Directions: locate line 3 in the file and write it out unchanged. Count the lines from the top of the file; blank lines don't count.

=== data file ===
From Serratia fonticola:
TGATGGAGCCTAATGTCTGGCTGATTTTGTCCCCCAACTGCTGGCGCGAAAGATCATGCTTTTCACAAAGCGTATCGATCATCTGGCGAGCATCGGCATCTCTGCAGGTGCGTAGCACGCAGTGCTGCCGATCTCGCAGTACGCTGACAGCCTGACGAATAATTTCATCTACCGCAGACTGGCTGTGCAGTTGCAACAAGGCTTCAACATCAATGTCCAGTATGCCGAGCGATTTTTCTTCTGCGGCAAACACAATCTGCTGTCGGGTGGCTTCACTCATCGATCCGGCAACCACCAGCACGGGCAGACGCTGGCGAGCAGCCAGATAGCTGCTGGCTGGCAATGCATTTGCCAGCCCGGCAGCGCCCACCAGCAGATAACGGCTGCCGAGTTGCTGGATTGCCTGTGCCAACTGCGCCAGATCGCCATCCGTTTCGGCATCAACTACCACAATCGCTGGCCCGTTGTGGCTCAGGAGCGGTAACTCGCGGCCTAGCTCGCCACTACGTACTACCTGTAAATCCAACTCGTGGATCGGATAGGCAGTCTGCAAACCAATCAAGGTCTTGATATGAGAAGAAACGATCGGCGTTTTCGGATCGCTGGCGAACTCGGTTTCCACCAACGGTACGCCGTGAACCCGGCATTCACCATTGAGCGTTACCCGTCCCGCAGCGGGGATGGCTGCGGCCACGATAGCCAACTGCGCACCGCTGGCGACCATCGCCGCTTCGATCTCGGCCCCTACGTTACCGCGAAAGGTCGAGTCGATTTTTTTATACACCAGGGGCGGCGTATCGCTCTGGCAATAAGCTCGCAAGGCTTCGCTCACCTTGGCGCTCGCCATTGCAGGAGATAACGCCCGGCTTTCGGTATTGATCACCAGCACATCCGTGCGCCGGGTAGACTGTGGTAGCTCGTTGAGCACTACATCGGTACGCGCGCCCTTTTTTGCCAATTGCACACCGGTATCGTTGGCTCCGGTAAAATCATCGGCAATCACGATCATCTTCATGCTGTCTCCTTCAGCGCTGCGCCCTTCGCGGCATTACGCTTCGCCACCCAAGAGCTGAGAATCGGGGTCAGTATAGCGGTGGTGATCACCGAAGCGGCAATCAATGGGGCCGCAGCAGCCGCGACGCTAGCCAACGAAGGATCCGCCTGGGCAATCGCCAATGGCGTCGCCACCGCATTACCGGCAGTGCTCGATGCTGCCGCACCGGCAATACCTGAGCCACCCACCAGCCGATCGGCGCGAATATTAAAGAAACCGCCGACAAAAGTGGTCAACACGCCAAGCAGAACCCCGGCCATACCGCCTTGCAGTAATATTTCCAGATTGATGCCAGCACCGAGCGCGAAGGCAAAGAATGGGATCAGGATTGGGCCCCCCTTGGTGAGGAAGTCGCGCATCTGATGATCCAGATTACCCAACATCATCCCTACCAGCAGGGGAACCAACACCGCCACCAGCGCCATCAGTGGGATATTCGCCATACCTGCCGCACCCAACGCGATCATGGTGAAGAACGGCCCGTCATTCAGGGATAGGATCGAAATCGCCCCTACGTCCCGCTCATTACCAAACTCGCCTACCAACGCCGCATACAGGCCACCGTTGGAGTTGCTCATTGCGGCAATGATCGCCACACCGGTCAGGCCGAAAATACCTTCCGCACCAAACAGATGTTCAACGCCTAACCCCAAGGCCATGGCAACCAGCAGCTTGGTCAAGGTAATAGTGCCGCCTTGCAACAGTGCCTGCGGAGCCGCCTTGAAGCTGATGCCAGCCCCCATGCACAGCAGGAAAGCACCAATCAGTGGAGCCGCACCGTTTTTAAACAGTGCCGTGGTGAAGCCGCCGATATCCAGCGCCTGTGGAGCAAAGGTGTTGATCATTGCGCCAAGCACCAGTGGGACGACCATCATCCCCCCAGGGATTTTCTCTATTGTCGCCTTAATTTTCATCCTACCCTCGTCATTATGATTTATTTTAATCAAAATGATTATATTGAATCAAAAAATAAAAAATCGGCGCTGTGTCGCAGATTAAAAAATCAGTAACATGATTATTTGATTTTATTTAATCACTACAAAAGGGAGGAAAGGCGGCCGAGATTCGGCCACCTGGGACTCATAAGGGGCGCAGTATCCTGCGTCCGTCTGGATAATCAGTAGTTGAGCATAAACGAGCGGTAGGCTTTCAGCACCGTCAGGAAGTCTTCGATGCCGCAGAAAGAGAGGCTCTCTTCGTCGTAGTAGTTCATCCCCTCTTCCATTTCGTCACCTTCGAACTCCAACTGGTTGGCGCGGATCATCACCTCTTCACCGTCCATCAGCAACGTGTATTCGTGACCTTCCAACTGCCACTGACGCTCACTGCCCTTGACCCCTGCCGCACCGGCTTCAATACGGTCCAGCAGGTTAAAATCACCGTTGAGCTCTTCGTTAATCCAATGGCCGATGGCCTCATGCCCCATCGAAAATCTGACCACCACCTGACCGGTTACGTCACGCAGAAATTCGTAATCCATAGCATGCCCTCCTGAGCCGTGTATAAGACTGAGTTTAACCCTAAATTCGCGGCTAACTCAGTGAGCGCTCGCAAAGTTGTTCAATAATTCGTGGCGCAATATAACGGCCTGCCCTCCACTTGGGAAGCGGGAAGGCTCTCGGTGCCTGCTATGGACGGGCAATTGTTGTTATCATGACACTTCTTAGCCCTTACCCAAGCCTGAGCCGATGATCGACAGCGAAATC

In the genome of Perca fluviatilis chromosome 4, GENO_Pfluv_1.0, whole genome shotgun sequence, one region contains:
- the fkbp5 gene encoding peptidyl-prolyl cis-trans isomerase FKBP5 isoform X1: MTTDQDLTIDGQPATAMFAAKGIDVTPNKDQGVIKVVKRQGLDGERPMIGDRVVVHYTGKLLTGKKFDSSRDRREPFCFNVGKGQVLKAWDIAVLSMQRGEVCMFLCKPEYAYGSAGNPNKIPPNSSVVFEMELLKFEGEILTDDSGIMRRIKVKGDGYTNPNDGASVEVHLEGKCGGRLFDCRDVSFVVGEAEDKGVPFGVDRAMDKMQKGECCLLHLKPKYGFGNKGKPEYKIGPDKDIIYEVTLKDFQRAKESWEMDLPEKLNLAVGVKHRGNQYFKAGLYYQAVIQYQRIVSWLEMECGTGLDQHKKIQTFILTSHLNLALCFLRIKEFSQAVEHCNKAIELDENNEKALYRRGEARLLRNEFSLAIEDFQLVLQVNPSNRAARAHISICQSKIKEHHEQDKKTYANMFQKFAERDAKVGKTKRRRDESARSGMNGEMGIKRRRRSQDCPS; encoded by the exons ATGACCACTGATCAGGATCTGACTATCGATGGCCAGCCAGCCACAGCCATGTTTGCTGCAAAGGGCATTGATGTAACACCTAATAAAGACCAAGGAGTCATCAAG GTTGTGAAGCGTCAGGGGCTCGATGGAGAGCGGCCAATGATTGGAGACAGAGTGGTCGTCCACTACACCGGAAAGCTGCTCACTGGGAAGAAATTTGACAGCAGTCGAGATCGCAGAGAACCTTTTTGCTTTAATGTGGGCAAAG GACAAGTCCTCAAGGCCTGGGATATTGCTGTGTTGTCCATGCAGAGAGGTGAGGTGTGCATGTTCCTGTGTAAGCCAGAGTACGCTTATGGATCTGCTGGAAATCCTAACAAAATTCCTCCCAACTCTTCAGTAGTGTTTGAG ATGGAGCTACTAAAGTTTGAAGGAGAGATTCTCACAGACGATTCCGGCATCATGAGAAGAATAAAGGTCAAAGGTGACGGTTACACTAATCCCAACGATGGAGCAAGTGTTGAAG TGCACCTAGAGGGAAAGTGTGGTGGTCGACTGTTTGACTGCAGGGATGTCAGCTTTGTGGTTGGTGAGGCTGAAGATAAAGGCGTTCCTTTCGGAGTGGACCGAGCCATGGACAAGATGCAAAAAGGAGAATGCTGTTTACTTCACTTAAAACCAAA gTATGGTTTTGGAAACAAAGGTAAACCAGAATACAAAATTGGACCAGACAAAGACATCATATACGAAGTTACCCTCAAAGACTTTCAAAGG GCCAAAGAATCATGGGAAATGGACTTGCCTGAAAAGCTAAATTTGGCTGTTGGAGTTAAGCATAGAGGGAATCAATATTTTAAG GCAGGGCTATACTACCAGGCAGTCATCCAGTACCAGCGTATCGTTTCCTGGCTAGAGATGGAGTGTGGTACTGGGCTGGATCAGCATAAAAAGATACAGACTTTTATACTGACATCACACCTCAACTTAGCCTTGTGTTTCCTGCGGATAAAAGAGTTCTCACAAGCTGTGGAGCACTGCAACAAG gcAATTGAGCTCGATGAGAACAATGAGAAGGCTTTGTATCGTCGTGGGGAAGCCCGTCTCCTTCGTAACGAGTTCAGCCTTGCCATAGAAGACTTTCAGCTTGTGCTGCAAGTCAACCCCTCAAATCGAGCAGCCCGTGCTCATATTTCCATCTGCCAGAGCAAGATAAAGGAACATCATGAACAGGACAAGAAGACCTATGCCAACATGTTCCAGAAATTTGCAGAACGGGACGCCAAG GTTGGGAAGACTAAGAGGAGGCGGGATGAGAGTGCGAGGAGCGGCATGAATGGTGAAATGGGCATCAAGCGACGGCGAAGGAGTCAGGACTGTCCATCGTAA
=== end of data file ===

In the genome of Perca fluviatilis chromosome 4, GENO_Pfluv_1.0, whole genome shotgun sequence, one region contains: